The results of the study show that in order to achieve firm-friendly results, firms could use the services of dealers to intervene on their behalf and recommend their products to end customers. Dealers can play a pivotal role with divided-loyal customers by helping or directing customers towards a brand, simply because they are closer to the customer than the firm. The study further demonstrates that dealers influence customers’ expectations by not only providing information about the brand but also by providing information on the relative advantages of the brand over those of competitors. Dealers’ recommendations to divided-loyal customers encourage them to buy more from the firm, while enabling suppliers to reap higher value benefits.
Use of a customer-value oriented strategy
While dealers are capable of enabling a firm to achieve positive outcomes with divided-loyal customers through recommendations, they are not required to do so. The researchers empirically test the factors that prompt dealers to recommend a brand. They observe that a firm has two options to gain dealer cooperation: 1) An incentive-reward strategy, 2) A customer value-oriented strategy. The incentive-reward strategy involves the use of economic incentives by a firm as positive reinforcers. The customer value-oriented strategy involves the active involvement of the dealer in enabling the supplier to provide better services to the customers. When the supplier make efforts to enable the dealer to serve the end customers better, the dealer in turn will reciprocate the supplier’s motivation by recommending the supplier’s products to customers. The study showed that the use of customer-value oriented strategies was more effective in motivating dealers to recommend a product to customers when compared to an incentive-reward strategy. Furthermore, the results also show that the effectiveness of a customer value-oriented strategy may be lessened by the offer of monetary incentives.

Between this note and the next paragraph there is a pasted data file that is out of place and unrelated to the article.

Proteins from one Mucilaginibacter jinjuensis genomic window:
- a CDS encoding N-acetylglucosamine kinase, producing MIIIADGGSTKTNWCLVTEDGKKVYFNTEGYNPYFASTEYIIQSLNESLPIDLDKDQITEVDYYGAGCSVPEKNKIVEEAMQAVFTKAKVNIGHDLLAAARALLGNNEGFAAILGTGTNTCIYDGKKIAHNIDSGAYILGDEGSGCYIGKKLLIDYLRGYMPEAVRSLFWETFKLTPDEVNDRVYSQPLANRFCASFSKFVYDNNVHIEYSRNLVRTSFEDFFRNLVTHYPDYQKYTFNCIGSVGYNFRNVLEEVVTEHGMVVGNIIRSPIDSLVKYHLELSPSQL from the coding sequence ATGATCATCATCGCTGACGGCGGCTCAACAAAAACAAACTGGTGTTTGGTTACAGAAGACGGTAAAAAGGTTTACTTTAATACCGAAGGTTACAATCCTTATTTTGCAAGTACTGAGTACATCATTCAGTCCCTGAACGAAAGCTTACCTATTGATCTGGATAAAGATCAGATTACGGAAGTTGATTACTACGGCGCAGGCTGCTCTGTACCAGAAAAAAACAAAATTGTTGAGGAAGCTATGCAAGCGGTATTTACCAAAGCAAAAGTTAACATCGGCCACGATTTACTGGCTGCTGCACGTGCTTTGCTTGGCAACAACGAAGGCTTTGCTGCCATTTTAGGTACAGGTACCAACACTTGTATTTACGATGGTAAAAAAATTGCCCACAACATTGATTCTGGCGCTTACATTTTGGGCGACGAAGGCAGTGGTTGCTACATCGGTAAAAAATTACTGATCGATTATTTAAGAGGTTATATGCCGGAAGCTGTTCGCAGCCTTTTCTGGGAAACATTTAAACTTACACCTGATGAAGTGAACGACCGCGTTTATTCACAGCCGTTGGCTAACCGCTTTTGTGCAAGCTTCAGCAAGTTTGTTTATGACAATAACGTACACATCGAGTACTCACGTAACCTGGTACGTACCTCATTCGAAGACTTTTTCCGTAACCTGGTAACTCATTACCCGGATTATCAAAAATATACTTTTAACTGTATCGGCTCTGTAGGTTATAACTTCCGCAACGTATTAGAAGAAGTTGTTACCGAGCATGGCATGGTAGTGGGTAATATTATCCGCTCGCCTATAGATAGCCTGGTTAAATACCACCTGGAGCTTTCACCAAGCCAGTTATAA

What this means is that companies can now find ways to combat divided attitudinal loyalty of business customers through the intervention of dealers. In particular, in a setting of a ‘supplier-dealer-customer’ triad, it is possible for one dyad within a triadic network to influence the relationship in another dyad of that network. This study successfully uses the triadic network notion to demonstrate the role of dealer recommendations in inducing divided-loyal customers to venture beyond their preferences and demonstrate behaviours that bring more value to the firm.
About the Researchers:
S. Arunachalam is Assistant Professor of Marketing at the Indian School of Business, Hyderabad. His primary area of research is customer value, customer engagement, and business-to-business markets. He is open to discussion with executives on managerial problems and trying to help solve those. He can be reached at: email@example.com
Sridhar N. Ramaswami is Professor of Marketing at Iowa State University, Ames, IA, USA.
About the Research:
Ramaswami, Sridhar N., and S. Arunachalam. “Divided attitudinal loyalty and customer value: role of dealers in an indirect channel.” Journal of the Academy of Marketing Science 44, no. 6 (2016): 770-790.
About the Writer:
Catherine Xavier is a Content Writer with the Centre for Learning and Management Practice at the Indian School of Business, Hyderabad.